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The DEI Initiative in NAPFA’s History 

By Susan Weiner

NAPFA’s Diversity, Equity, and Inclusion (DEI) Initiative started in May 2017. The group’s vision is to create a more inclusive membership by becoming a beacon for diversity within the financial planning profession by building and strengthening relationships between financial planning professionals and the diverse populations they serve. The NAPFA Advisor interviewed founders Cameo Roberson and Daphne Jordan via email. Learn more about the DEI Initiative, and join its members on Facebook.

Roberson: I had no idea how the NAPFA 2016 Spring Conference in Phoenix would change my path. But that’s how life is sometimes. You’re given an opportunity, and you walk forward with confidence and hope for the best.

By the time of the conference’s closing session, a social conversation among colleagues and NAPFA’s leadership raised an important question: Where are the communities of color? I reflected on the diversity and inclusion panel—a panel that included no women or individuals from diverse racial backgrounds—that I’d attended earlier. I found myself chiming in with: “What is NAPFA doing about the lack of diversity within its membership?”

Geof Brown, who was then NAPFA’s CEO, replied, “NAPFA is very interested in improving diversity and inclusion within the organization. We need someone to lead the charge. How about you?”

I took up the challenge, and Daphne joined me as co-leader.

What’s the group’s accomplishment that you’re proudest of?

Roberson: I’m proud of our commitment to support DEI back in 2017, when it wasn’t very popular to do so within financial services. This happened at a time when many organizations only gave lip service to DEI. NAPFA put immediate action behind the desire to make a change. At that time, our mission— to create a more inclusive membership by becoming a beacon for diversity within the financial planning profession—was activated in both words and deeds.

Jordan: I am most proud of the DEI Toolkit. It provides actionable ways that individuals and firms can make meaningful changes. It was created after conducting a number of advisor listening sessions across the country. This allowed us to get our ear to the ground to hear about pain points, concerns, questions, and successes. As a supplement, we invited four industry thought leaders to weigh in on four components: Culture, People, Inclusion, and Hiring Practices.

The current chairs, John Eing and Mindy Neira, have knocked the ball out of the park with their projects, and we celebrate their accomplishments. For example, they’ve created an award-winning certificate program. They now carry the vision.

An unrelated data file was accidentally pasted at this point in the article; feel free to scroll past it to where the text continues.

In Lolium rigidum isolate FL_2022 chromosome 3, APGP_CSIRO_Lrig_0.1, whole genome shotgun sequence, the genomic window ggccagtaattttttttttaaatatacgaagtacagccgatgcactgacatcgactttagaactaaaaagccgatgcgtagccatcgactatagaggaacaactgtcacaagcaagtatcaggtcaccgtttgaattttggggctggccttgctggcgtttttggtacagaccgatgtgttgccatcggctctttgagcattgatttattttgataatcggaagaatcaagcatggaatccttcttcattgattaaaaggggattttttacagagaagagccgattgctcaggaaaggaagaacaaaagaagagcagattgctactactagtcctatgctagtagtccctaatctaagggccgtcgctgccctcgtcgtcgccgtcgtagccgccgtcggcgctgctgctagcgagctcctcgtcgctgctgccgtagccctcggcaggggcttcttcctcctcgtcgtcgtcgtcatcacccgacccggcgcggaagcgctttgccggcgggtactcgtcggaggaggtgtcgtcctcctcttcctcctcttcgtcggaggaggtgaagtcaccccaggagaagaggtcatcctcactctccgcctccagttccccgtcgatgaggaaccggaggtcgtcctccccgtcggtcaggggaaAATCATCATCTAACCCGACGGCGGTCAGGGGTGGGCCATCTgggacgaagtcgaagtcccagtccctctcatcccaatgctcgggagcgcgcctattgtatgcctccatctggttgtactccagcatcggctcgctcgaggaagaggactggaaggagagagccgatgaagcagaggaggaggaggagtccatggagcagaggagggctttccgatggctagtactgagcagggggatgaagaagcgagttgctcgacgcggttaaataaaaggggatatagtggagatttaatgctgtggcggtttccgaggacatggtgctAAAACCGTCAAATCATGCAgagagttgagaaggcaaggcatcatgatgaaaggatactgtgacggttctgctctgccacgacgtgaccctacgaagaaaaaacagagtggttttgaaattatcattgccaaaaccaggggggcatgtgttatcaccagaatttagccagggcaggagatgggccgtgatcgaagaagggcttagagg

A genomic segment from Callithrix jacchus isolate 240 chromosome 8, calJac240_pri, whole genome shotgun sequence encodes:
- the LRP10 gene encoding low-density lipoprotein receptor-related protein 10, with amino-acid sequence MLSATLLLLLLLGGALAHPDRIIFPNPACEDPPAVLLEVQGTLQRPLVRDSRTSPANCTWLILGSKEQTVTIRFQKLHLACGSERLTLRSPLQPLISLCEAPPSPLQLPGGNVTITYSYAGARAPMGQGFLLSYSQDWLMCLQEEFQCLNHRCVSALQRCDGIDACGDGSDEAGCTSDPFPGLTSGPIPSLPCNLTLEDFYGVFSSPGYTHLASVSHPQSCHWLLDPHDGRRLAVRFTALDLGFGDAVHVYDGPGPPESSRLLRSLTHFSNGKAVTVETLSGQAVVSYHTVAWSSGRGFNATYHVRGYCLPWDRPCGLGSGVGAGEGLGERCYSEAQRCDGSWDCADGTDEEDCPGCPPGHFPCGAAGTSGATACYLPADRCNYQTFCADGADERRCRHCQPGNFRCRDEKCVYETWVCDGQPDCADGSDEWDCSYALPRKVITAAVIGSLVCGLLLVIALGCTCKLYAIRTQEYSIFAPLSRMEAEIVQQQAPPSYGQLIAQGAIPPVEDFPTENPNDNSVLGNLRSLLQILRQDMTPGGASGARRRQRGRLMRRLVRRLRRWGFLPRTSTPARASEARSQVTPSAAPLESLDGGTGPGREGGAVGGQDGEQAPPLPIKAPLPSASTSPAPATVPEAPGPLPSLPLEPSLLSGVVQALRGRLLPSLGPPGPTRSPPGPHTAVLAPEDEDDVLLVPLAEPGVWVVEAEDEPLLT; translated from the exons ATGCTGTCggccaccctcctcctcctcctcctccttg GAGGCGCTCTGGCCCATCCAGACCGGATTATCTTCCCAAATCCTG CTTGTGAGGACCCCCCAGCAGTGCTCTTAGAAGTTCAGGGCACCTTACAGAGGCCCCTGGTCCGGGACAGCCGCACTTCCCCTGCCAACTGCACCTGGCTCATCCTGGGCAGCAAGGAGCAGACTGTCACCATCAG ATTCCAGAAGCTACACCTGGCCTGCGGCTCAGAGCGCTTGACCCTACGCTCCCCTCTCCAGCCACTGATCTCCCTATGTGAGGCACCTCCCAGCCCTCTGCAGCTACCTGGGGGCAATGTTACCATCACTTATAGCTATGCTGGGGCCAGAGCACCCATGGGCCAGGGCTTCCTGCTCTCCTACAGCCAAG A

How has NAPFA supported your group?

Roberson: We had the full support of Geof Brown. I’m proud to have been part of a team to bring DEI to the forefront and to help lay the foundation for the current committee leaders, John and Mindy, to thrive. Being a Black woman in financial services is challenging in many ways, and I always wanted to be able to give back to diverse professionals coming behind me by providing a platform where our collective voices could be heard to effect change. The DEI Initiative allowed me to do that, and I’m grateful.

Jordan: NAPFA has been extremely supportive of the entire endeavor. Geof Brown realized that this was a gap in NAPFA’s fabric. Cameo and I were willing to step in and lead. NAPFA provided a staff member—Nikki Palluzzi—and a national board liaison to serve as a bridge for us as volunteers. The organization also helped us recruit the initial steering committee of outstanding advisor advocates in our Fee-Only community. Most importantly, we were provided a budget to fund our projects. 

As NAPFA celebrates its 40th anniversary, what would you like to see NAPFA accomplish next?

Roberson: I’d like to see more honest and real conversations happen, in addition to continued education around the importance of DEI. The more we talk about it, the more we’ll start to normalize the conversation. Additionally, I want to continue to see programs and services to support diverse professionals expanded within NAPFA, along with outreach to students of diverse backgrounds on careers in financial services.

Jordan: My hope is that the DEI Initiative endures and that DEI efforts become commonplace. Some underrepresented groups wonder if current diversity efforts are a fad. Let’s not allow that to happen. The U.S. was built on the backs of Indigenous people, settlers, immigrants, and enslaved people. We will always be a diverse nation. The sooner that we learn how to incorporate others who look different from us and work together as harmoniously as possible, the stronger our profession will become. Embracing diversity will allow us to become a beacon and to properly and successfully advise all Americans on their finances.

Susan Weiner, CFA, is the editor of the NAPFA Advisor. Send her your ideas for articles and authors for the magazine.